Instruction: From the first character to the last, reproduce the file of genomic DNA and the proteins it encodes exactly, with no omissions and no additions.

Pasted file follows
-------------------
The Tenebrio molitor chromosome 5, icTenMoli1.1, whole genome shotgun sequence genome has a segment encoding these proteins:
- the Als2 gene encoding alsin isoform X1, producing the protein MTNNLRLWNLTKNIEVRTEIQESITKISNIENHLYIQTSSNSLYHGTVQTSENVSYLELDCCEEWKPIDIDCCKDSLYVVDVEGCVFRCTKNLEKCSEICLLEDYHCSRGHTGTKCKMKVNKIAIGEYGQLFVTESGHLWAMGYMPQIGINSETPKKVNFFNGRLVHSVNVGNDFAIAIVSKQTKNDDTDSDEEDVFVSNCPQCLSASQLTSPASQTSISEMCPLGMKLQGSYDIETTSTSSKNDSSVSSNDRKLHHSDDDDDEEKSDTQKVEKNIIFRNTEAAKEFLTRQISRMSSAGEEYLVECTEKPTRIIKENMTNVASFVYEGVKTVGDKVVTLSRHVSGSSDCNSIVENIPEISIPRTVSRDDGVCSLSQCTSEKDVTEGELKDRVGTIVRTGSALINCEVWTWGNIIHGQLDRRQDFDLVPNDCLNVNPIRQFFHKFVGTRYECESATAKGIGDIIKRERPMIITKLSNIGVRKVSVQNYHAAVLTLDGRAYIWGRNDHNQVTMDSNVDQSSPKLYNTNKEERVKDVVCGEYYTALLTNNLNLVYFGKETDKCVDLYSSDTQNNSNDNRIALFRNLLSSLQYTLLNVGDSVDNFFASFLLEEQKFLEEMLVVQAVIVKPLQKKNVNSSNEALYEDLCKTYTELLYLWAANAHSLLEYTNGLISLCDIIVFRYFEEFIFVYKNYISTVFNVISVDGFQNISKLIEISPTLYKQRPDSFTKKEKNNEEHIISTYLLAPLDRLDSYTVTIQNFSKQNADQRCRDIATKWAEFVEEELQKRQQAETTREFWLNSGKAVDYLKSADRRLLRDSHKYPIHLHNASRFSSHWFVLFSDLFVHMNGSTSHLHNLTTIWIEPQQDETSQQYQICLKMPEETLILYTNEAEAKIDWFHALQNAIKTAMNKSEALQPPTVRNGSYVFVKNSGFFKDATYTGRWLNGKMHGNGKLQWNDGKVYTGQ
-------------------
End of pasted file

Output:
The Tenebrio molitor chromosome 5, icTenMoli1.1, whole genome shotgun sequence genome has a segment encoding these proteins:
- the Als2 gene encoding alsin isoform X1, producing the protein MTNNLRLWNLTKNIEVRTEIQESITKISNIENHLYIQTSSNSLYHGTVQTSENVSYLELDCCEEWKPIDIDCCKDSLYVVDVEGCVFRCTKNLEKCSEICLLEDYHCSRGHTGTKCKMKVNKIAIGEYGQLFVTESGHLWAMGYMPQIGINSETPKKVNFFNGRLVHSVNVGNDFAIAIVSKQTKNDDTDSDEEDVFVSNCPQCLSASQLTSPASQTSISEMCPLGMKLQGSYDIETTSTSSKNDSSVSSNDRKLHHSDDDDDEEKSDTQKVEKNIIFRNTEAAKEFLTRQISRMSSAGEEYLVECTEKPTRIIKENMTNVASFVYEGVKTVGDKVVTLSRHVSGSSDCNSIVENIPEISIPRTVSRDDGVCSLSQCTSEKDVTEGELKDRVGTIVRTGSALINCEVWTWGNIIHGQLDRRQDFDLVPNDCLNVNPIRQFFHKFVGTRYECESATAKGIGDIIKRERPMIITKLSNIGVRKVSVQNYHAAVLTLDGRAYIWGRNDHNQVTMDSNVDQSSPKLYNTNKEERVKDVVCGEYYTALLTNNLNLVYFGKETDKCVDLYSSDTQNNSNDNRIALFRNLLSSLQYTLLNVGDSVDNFFASFLLEEQKFLEEMLVVQAVIVKPLQKKNVNSSNEALYEDLCKTYTELLYLWAANAHSLLEYTNGLISLCDIIVFRYFEEFIFVYKNYISTVFNVISVDGFQNISKLIEISPTLYKQRPDSFTKKEKNNEEHIISTYLLAPLDRLDSYTVTIQNFSKQNADQRCRDIATKWAEFVEEELQKRQQAETTREFWLNSGKAVDYLKSADRRLLRDSHKYPIHLHNASRFSSHWFVLFSDLFVHMNGSTSHLHNLTTIWIEPQQDETSQQYQICLKMPEETLILYTNEAEAKIDWFHALQNAIKTAMNKSEALQPPTVRNGSYVFVKNSGFFKDATYTGRWLNGKMHGNGKLQWNDGKVYTGQ